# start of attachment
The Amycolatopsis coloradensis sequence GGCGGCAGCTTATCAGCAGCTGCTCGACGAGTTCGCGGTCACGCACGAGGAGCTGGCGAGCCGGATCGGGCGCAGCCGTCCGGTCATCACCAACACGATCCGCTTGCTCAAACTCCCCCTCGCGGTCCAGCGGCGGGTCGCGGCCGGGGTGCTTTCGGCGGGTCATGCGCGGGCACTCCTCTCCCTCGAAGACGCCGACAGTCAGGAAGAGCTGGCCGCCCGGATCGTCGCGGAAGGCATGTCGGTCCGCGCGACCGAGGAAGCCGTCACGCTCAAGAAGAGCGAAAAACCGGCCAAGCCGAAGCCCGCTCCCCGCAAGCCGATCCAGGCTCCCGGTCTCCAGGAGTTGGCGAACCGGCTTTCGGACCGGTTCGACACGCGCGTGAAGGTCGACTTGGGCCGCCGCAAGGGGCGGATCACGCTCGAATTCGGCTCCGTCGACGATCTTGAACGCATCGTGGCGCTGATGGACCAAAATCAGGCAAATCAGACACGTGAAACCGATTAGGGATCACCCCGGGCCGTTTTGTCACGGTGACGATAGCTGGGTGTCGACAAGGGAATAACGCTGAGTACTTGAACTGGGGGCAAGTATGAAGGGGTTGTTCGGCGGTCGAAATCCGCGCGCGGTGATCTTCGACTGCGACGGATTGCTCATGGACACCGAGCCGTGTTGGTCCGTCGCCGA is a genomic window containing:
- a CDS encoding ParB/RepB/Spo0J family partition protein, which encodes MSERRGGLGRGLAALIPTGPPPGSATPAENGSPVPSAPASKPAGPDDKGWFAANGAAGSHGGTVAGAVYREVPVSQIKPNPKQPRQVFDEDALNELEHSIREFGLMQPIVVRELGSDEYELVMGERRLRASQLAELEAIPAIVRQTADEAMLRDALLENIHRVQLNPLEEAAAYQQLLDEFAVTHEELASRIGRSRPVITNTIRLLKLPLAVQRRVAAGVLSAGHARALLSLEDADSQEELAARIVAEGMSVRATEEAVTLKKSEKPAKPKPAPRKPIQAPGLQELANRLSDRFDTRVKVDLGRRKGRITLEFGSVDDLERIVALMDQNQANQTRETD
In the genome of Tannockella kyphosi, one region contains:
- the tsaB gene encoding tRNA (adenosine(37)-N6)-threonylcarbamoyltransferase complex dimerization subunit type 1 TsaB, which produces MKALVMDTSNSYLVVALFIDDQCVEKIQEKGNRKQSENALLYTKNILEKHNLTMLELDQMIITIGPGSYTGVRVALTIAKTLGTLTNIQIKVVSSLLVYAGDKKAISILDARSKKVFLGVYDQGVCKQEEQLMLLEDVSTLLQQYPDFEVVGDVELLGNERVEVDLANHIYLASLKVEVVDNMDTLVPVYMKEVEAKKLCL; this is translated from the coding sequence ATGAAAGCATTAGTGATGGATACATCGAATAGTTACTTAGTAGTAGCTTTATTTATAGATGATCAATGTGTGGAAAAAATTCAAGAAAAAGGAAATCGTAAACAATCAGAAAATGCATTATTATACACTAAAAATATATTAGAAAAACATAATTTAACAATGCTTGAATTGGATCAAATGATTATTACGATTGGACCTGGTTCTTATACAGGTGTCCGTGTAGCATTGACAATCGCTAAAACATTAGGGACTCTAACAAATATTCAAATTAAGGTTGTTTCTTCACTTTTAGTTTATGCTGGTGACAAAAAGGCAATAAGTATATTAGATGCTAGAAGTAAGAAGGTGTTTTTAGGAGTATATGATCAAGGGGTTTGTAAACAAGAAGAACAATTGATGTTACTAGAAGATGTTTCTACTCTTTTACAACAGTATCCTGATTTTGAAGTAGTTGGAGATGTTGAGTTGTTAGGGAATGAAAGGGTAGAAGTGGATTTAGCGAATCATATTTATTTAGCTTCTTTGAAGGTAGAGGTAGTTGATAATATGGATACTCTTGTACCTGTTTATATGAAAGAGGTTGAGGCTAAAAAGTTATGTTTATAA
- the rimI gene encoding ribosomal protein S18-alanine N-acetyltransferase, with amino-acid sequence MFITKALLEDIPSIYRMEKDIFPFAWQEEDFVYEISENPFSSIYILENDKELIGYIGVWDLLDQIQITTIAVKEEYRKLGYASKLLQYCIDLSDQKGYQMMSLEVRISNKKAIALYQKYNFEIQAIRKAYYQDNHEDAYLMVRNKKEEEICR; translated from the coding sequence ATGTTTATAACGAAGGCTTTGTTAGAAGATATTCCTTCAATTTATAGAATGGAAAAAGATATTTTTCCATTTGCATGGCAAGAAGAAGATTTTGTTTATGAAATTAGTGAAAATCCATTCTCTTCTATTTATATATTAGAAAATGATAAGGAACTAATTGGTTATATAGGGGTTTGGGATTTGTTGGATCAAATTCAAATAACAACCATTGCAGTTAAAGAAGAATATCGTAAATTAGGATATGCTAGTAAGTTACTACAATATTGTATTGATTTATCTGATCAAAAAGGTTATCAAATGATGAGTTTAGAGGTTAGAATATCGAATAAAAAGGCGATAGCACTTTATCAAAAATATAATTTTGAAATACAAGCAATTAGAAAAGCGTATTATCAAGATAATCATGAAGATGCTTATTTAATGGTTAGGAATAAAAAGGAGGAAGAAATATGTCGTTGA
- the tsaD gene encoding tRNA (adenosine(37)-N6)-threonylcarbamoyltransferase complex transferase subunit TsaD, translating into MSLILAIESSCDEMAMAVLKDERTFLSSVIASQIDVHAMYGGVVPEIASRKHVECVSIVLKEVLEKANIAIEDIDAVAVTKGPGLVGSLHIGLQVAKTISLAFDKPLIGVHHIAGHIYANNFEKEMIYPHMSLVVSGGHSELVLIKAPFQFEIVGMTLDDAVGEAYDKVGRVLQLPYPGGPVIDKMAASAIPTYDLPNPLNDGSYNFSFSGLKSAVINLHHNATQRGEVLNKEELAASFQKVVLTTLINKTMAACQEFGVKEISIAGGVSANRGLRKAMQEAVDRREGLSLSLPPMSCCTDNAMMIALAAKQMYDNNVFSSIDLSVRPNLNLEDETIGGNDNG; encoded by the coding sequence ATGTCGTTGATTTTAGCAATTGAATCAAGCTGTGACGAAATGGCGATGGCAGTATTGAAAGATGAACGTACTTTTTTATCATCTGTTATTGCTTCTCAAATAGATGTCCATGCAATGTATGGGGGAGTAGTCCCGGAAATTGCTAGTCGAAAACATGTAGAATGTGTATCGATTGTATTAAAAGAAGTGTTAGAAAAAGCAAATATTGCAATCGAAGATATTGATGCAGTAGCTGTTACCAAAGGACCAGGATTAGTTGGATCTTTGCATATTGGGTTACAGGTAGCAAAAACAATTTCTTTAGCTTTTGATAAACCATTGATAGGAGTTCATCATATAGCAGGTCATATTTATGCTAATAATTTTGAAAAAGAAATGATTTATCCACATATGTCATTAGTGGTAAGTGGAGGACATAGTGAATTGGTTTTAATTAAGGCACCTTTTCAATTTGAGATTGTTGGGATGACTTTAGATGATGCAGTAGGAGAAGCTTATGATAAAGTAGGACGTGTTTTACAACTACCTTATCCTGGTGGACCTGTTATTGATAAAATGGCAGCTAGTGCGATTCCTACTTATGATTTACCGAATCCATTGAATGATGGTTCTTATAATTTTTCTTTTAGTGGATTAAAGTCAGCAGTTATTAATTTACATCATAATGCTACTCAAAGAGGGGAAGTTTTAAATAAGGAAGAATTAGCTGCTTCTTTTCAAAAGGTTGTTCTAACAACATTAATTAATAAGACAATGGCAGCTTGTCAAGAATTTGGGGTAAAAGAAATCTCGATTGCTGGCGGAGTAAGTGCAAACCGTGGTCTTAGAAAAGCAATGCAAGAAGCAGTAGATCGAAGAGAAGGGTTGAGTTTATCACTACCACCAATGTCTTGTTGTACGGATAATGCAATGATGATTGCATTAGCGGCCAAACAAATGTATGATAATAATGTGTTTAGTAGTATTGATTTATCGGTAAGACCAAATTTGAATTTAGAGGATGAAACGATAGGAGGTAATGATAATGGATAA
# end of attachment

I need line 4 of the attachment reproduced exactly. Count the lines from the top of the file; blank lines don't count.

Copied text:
- the tsaB gene encoding tRNA (adenosine(37)-N6)-threonylcarbamoyltransferase complex dimerization subunit type 1 TsaB, which produces MKALVMDTSNSYLVVALFIDDQCVEKIQEKGNRKQSENALLYTKNILEKHNLTMLELDQMIITIGPGSYTGVRVALTIAKTLGTLTNIQIKVVSSLLVYAGDKKAISILDARSKKVFLGVYDQGVCKQEEQLMLLEDVSTLLQQYPDFEVVGDVELLGNERVEVDLANHIYLASLKVEVVDNMDTLVPVYMKEVEAKKLCL; this is translated from the coding sequence ATGAAAGCATTAGTGATGGATACATCGAATAGTTACTTAGTAGTAGCTTTATTTATAGATGATCAATGTGTGGAAAAAATTCAAGAAAAAGGAAATCGTAAACAATCAGAAAATGCATTATTATACACTAAAAATATATTAGAAAAACATAATTTAACAATGCTTGAATTGGATCAAATGATTATTACGATTGGACCTGGTTCTTATACAGGTGTCCGTGTAGCATTGACAATCGCTAAAACATTAGGGACTCTAACAAATATTCAAATTAAGGTTGTTTCTTCACTTTTAGTTTATGCTGGTGACAAAAAGGCAATAAGTATATTAGATGCTAGAAGTAAGAAGGTGTTTTTAGGAGTATATGATCAAGGGGTTTGTAAACAAGAAGAACAATTGATGTTACTAGAAGATGTTTCTACTCTTTTACAACAGTATCCTGATTTTGAAGTAGTTGGAGATGTTGAGTTGTTAGGGAATGAAAGGGTAGAAGTGGATTTAGCGAATCATATTTATTTAGCTTCTTTGAAGGTAGAGGTAGTTGATAATATGGATACTCTTGTACCTGTTTATATGAAAGAGGTTGAGGCTAAAAAGTTATGTTTATAA